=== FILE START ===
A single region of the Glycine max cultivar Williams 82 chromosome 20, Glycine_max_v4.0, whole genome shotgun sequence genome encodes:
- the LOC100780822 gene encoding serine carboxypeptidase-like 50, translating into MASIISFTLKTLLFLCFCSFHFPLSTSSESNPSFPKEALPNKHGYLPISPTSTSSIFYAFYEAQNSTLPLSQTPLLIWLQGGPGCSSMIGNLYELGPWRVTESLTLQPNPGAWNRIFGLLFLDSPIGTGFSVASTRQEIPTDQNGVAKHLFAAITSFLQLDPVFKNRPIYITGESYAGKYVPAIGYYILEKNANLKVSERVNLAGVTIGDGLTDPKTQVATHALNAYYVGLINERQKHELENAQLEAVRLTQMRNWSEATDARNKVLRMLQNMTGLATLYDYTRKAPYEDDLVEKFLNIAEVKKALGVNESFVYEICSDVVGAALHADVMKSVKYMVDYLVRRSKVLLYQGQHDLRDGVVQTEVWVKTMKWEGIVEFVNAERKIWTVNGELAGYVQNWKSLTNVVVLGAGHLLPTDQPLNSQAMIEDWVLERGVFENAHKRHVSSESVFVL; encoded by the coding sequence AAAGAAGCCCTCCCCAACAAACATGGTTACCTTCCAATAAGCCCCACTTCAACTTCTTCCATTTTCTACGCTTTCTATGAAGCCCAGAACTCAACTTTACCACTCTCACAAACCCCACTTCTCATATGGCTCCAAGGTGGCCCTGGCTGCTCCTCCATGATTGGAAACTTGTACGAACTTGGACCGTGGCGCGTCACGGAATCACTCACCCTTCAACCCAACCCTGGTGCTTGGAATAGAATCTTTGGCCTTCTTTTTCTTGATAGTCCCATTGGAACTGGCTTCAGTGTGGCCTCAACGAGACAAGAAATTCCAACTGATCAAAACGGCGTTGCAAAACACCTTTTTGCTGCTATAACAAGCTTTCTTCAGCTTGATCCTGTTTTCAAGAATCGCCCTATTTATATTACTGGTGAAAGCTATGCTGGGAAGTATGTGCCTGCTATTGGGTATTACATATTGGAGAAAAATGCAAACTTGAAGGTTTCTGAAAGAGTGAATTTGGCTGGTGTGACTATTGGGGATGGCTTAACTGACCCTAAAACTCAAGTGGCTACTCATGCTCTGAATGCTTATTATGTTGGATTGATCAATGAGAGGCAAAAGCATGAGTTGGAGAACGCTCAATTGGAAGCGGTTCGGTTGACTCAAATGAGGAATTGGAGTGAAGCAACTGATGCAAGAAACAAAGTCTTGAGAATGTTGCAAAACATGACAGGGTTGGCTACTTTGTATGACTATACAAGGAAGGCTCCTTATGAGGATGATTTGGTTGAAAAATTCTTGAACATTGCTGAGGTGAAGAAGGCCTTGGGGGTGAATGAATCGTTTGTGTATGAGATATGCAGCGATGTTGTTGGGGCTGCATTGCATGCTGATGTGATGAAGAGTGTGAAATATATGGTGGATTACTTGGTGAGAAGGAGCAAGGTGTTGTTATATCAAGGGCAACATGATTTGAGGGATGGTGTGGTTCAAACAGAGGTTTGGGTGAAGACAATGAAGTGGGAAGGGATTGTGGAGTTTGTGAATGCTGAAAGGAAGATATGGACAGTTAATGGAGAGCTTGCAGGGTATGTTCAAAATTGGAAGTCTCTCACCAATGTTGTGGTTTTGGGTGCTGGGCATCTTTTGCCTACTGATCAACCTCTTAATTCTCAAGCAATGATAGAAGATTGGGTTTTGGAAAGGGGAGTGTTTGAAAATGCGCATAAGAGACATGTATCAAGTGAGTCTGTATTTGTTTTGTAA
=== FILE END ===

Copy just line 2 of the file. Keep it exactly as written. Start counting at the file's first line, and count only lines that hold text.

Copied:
- the LOC100780822 gene encoding serine carboxypeptidase-like 50, translating into MASIISFTLKTLLFLCFCSFHFPLSTSSESNPSFPKEALPNKHGYLPISPTSTSSIFYAFYEAQNSTLPLSQTPLLIWLQGGPGCSSMIGNLYELGPWRVTESLTLQPNPGAWNRIFGLLFLDSPIGTGFSVASTRQEIPTDQNGVAKHLFAAITSFLQLDPVFKNRPIYITGESYAGKYVPAIGYYILEKNANLKVSERVNLAGVTIGDGLTDPKTQVATHALNAYYVGLINERQKHELENAQLEAVRLTQMRNWSEATDARNKVLRMLQNMTGLATLYDYTRKAPYEDDLVEKFLNIAEVKKALGVNESFVYEICSDVVGAALHADVMKSVKYMVDYLVRRSKVLLYQGQHDLRDGVVQTEVWVKTMKWEGIVEFVNAERKIWTVNGELAGYVQNWKSLTNVVVLGAGHLLPTDQPLNSQAMIEDWVLERGVFENAHKRHVSSESVFVL; encoded by the coding sequence AAAGAAGCCCTCCCCAACAAACATGGTTACCTTCCAATAAGCCCCACTTCAACTTCTTCCATTTTCTACGCTTTCTATGAAGCCCAGAACTCAACTTTACCACTCTCACAAACCCCACTTCTCATATGGCTCCAAGGTGGCCCTGGCTGCTCCTCCATGATTGGAAACTTGTACGAACTTGGACCGTGGCGCGTCACGGAATCACTCACCCTTCAACCCAACCCTGGTGCTTGGAATAGAATCTTTGGCCTTCTTTTTCTTGATAGTCCCATTGGAACTGGCTTCAGTGTGGCCTCAACGAGACAAGAAATTCCAACTGATCAAAACGGCGTTGCAAAACACCTTTTTGCTGCTATAACAAGCTTTCTTCAGCTTGATCCTGTTTTCAAGAATCGCCCTATTTATATTACTGGTGAAAGCTATGCTGGGAAGTATGTGCCTGCTATTGGGTATTACATATTGGAGAAAAATGCAAACTTGAAGGTTTCTGAAAGAGTGAATTTGGCTGGTGTGACTATTGGGGATGGCTTAACTGACCCTAAAACTCAAGTGGCTACTCATGCTCTGAATGCTTATTATGTTGGATTGATCAATGAGAGGCAAAAGCATGAGTTGGAGAACGCTCAATTGGAAGCGGTTCGGTTGACTCAAATGAGGAATTGGAGTGAAGCAACTGATGCAAGAAACAAAGTCTTGAGAATGTTGCAAAACATGACAGGGTTGGCTACTTTGTATGACTATACAAGGAAGGCTCCTTATGAGGATGATTTGGTTGAAAAATTCTTGAACATTGCTGAGGTGAAGAAGGCCTTGGGGGTGAATGAATCGTTTGTGTATGAGATATGCAGCGATGTTGTTGGGGCTGCATTGCATGCTGATGTGATGAAGAGTGTGAAATATATGGTGGATTACTTGGTGAGAAGGAGCAAGGTGTTGTTATATCAAGGGCAACATGATTTGAGGGATGGTGTGGTTCAAACAGAGGTTTGGGTGAAGACAATGAAGTGGGAAGGGATTGTGGAGTTTGTGAATGCTGAAAGGAAGATATGGACAGTTAATGGAGAGCTTGCAGGGTATGTTCAAAATTGGAAGTCTCTCACCAATGTTGTGGTTTTGGGTGCTGGGCATCTTTTGCCTACTGATCAACCTCTTAATTCTCAAGCAATGATAGAAGATTGGGTTTTGGAAAGGGGAGTGTTTGAAAATGCGCATAAGAGACATGTATCAAGTGAGTCTGTATTTGTTTTGTAA